When thinking about composers, some classic names that come to mind are perhaps Bach and Beethoven.
But we might not think about Bach in the revered way we do without the help of Sara Itzig Levy and two of her sisters, Bella and Fanny.
The problem is you’ve probably never heard of them.
When Gwyn Roberts first learned about these three 18th-century Jewish women, she thought, “Why the heck didn’t I know about this before?”
Roberts is the co-director, with husband Richard Stone, of Tempesta di Mare Philadelphia Baroque Orchestra, whose chamber musicians will perform “Sara and Her Sisters” this weekend, featuring music from the sisters’ collections (including sonatas and quartets by Bach and his sons as well as other composers). The concerts will take place at 8 p.m. at the National Museum of American Jewish History on Jan. 21 and at 4 p.m. at Presbyterian Church of Chestnut Hill on Jan. 22.
Each performance will be preceded by a talk with writer and art historian Anne Schuster Hunter an hour before and will give the audience a chance to get to know the women whose influence has lasted well beyond their lives in Europe in the 18th and 19th centuries.
In 1999, a collection of music was discovered including original Beethoven manuscripts and the Bach family archives that belonged to the Berlin Singakademie that had been missing for decades. After a long search, it was found in the archives of Kiev, where it ended up after being captured and dispersed with no records by the Red Army after World War II. It later was housed in the Kiev Conservatory and then the archives.
Once the music was found in Kiev, it was repatriated back to Berlin. There it was discovered that a large portion had been the property of Sara Itzig Levy. The Bach family archive had been the property of her niece.
“So I was reading about this, and I was like, ‘Wow, who are these women who had all of this amazing music?’” said Roberts, who plays the recorder and baroque flute.
Sara, Bella and Fanny were three of 15 children of Daniel Itzig, who was Frederick the Great’s finance minister.
“He was what they called the Court Jew,” Roberts said. “He was the highest-ranking Jewish person in Berlin at the time, and he had access to not just the court but to society in general.”
He was also a “Bach nut,” she added with a laugh. Sara and her siblings took music lessons in their home and her keyboard teacher was Wilhelm Friedemann Bach, one of Johann Sebastian Bach’s sons.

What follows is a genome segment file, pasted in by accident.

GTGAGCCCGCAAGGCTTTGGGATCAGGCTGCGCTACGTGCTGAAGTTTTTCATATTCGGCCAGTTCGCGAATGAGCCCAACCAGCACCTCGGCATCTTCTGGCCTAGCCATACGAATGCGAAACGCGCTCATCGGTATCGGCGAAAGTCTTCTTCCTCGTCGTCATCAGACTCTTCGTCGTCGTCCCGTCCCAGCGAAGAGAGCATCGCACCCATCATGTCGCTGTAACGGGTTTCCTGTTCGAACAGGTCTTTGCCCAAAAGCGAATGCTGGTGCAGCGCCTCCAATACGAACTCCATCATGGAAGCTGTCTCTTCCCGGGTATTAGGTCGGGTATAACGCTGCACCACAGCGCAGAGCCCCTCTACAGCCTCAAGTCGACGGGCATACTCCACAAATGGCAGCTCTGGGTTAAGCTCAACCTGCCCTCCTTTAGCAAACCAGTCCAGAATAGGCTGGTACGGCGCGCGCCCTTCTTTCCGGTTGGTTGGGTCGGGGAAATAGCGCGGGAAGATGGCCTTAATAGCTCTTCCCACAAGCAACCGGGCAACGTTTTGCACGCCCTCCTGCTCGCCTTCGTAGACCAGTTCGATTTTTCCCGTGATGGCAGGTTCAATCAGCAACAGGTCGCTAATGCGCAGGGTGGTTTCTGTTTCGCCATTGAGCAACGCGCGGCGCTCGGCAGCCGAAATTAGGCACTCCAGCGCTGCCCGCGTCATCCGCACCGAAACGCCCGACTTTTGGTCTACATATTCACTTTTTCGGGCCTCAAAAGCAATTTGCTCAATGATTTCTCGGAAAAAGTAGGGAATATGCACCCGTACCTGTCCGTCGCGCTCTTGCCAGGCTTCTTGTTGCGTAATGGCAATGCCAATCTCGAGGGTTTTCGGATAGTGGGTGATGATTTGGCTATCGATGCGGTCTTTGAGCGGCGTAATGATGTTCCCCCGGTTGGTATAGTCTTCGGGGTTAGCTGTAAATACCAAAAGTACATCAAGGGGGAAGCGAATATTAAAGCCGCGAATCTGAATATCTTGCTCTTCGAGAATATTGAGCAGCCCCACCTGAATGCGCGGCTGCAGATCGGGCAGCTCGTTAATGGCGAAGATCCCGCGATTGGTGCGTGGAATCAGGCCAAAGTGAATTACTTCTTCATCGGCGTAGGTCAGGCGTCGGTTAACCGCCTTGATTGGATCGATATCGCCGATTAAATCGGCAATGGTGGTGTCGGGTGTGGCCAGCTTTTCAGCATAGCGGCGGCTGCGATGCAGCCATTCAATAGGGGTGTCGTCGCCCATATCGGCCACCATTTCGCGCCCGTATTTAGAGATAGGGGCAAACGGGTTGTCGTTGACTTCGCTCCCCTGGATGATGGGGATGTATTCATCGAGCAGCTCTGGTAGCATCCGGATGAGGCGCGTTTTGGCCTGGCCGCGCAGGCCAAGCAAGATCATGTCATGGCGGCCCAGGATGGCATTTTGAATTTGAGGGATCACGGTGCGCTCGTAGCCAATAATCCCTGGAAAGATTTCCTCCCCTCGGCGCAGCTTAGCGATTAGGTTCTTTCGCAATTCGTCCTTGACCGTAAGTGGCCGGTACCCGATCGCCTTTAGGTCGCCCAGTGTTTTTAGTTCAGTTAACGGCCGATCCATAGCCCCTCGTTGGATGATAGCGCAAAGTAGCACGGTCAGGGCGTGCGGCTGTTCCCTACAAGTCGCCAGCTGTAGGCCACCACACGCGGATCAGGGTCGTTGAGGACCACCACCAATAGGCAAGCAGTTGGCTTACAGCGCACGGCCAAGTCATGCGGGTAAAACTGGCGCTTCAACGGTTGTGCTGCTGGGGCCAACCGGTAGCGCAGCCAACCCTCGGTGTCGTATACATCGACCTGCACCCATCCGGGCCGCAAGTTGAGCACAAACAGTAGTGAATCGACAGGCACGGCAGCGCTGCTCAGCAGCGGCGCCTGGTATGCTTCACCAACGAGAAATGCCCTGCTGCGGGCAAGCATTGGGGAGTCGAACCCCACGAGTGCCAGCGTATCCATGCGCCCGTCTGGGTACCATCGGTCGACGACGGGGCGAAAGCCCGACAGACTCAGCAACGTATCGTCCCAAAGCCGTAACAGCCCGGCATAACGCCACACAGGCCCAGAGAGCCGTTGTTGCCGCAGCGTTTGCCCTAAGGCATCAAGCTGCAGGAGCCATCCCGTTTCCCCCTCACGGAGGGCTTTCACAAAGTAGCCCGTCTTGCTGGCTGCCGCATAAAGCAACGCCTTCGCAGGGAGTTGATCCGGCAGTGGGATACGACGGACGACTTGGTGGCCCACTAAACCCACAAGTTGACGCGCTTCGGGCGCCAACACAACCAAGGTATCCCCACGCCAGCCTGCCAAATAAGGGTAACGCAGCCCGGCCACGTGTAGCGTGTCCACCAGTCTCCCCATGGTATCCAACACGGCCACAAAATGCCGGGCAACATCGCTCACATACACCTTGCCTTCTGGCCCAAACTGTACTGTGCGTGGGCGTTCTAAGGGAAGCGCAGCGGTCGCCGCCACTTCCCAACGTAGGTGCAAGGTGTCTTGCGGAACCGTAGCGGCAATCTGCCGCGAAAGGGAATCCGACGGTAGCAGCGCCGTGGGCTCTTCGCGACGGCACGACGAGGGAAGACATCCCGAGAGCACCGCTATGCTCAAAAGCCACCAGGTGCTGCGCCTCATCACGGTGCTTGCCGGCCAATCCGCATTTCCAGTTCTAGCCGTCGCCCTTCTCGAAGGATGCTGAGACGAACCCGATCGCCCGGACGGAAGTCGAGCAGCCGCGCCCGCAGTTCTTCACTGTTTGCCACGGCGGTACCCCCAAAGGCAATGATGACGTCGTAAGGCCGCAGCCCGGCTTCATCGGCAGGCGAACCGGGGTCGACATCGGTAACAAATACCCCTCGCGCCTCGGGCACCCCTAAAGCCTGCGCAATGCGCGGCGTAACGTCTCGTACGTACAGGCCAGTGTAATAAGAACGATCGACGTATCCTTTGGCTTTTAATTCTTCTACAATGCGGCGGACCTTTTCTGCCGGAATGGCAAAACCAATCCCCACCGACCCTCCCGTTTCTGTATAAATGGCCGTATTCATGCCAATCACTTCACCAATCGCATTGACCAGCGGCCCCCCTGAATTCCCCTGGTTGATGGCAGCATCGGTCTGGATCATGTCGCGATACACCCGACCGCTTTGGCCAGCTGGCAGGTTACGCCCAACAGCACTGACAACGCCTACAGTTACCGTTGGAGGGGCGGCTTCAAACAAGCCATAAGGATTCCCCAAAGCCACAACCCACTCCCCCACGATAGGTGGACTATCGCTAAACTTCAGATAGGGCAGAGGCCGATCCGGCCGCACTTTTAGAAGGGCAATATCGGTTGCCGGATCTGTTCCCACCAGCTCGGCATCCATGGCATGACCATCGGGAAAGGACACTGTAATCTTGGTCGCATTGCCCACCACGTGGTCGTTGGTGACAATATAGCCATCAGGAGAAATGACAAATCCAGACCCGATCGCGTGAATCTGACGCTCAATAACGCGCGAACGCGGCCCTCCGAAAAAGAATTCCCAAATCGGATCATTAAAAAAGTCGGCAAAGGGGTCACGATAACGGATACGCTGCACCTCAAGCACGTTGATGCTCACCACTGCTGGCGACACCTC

She and her sisters became salonnières, as many young Jewish women in Berlin began to hold salons. Sara’s were particularly focused on music — specifically the music she grew up with.
“The music of her childhood, the music her father was attached to, the music of the Bach generation and of the middle 18th century, was the music she stays attached to and continues to promote and listen to and perform all the way through her life,” Roberts said. “She lives well into the 19th century, so there’s a continuous thread of activity around this mid-century baroque music that is kept going by Sara Itzig, who married Samuel Salomon Levy.”
While Sara was more active in music, her sisters had their fair share of influence as well.
In 1829, Felix Mendelssohn did a performance of Bach’s St. Matthew Passion and was credited with the revival of Bach music in Berlin. However, he was only able to do this as he was given the manuscript for the piece by his grandmother: Bella Itzig Salomon.
Fanny Itzig von Arnstein moved to Vienna where she took in lodgers and held salons focusing on the music of Bach and Handel. In the early 1780s, one lodger was none other than Wolfgang Amadeus Mozart, who fell in love with the music of Bach and Handel as he heard it played downstairs.
“This is the influence of and the power of these Itzig sisters and their continued interest in this older music,” Roberts said. “The last thing we’re playing in this concert is actually music by Mozart that he wrote while living in Fanny’s house.”
For Roberts, discovering the Itzig sisters’ story allowed her to learn about women whose influence transcended the traditional gender roles in this time period.
“These women were not composers, but in a very real way, without them, we would not be playing the music of Bach now,” Roberts said. “They have three things against them in terms of being well known as important figures: They are women, they are Jewish and they are musicians but not composers. Those three things tend to keep you a little bit out of the general narrative.”
She hopes the audience enjoys the concert — part of Tempesta di Mare’s 15th concert series — and also understands the importance of the Itzig sisters’ legacy.
“It’s because of the Itzig sisters that we think about Bach the way we do, it’s because they kept this alive for us and packed it along. They made the subsequent Bach revival in the 19th century happen, even if we don’t credit them for it,” she said.
“It’s an interesting moment in time when you have young women making a significant impact on culture and taste.”
For tickets and information, visit tempestadimare.org.
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